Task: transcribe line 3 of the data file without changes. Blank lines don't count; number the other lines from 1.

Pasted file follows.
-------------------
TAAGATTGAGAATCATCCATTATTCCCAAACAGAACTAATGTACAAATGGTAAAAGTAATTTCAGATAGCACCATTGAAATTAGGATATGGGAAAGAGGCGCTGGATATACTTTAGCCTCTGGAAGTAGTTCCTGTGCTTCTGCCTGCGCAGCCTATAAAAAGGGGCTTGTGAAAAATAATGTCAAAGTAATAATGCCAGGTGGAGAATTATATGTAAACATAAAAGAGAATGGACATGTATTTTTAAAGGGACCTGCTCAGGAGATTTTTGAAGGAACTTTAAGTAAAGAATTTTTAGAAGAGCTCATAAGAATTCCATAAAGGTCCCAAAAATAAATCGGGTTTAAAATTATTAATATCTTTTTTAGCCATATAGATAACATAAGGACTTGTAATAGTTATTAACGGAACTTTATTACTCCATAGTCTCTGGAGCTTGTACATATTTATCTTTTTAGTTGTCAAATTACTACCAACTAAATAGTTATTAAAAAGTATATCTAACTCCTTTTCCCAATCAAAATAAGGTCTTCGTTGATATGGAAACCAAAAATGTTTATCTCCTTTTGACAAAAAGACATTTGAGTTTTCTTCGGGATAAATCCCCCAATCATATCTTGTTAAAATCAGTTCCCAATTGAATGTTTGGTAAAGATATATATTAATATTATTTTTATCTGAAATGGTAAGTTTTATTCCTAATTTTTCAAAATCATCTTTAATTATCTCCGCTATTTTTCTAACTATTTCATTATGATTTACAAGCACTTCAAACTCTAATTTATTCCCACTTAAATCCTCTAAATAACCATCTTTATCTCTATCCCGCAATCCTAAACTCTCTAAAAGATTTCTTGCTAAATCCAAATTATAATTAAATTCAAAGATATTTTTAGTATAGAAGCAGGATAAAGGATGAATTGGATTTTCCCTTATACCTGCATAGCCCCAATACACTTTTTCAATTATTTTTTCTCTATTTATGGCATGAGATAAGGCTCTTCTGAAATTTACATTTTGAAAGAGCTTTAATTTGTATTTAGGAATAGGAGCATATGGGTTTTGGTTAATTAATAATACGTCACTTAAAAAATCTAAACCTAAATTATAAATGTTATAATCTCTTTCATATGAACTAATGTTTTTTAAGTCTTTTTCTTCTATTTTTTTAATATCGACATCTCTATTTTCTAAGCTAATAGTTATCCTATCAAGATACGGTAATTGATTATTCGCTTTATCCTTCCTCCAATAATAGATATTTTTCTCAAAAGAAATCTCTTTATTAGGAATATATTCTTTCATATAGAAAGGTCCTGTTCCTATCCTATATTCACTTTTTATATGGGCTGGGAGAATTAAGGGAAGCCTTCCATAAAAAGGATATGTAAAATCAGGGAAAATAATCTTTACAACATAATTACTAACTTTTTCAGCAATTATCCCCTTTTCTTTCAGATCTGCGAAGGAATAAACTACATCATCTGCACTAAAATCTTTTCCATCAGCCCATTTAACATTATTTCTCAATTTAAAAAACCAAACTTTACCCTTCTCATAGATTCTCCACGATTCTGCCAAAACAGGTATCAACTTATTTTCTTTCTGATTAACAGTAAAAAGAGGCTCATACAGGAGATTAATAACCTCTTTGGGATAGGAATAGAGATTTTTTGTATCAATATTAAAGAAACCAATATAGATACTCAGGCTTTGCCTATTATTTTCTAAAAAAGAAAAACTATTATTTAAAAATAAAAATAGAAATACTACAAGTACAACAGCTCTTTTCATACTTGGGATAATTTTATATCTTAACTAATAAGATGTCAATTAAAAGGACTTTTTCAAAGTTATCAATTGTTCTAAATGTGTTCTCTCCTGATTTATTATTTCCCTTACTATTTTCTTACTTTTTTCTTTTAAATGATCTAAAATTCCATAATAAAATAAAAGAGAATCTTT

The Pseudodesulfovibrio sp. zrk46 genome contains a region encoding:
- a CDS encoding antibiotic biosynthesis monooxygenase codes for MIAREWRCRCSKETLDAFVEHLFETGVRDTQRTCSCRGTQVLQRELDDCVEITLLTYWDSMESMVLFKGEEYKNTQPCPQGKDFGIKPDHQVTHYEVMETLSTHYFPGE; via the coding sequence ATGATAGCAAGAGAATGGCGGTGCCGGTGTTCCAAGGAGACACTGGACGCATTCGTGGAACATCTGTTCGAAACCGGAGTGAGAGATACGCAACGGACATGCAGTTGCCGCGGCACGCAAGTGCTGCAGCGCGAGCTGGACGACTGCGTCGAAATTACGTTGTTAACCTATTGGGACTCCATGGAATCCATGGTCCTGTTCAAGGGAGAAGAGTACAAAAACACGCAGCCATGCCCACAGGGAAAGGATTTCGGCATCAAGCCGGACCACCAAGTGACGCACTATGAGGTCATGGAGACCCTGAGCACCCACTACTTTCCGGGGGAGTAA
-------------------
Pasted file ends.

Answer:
- a CDS encoding antibiotic biosynthesis monooxygenase codes for MIAREWRCRCSKETLDAFVEHLFETGVRDTQRTCSCRGTQVLQRELDDCVEITLLTYWDSMESMVLFKGEEYKNTQPCPQGKDFGIKPDHQVTHYEVMETLSTHYFPGE; via the coding sequence ATGATAGCAAGAGAATGGCGGTGCCGGTGTTCCAAGGAGACACTGGACGCATTCGTGGAACATCTGTTCGAAACCGGAGTGAGAGATACGCAACGGACATGCAGTTGCCGCGGCACGCAAGTGCTGCAGCGCGAGCTGGACGACTGCGTCGAAATTACGTTGTTAACCTATTGGGACTCCATGGAATCCATGGTCCTGTTCAAGGGAGAAGAGTACAAAAACACGCAGCCATGCCCACAGGGAAAGGATTTCGGCATCAAGCCGGACCACCAAGTGACGCACTATGAGGTCATGGAGACCCTGAGCACCCACTACTTTCCGGGGGAGTAA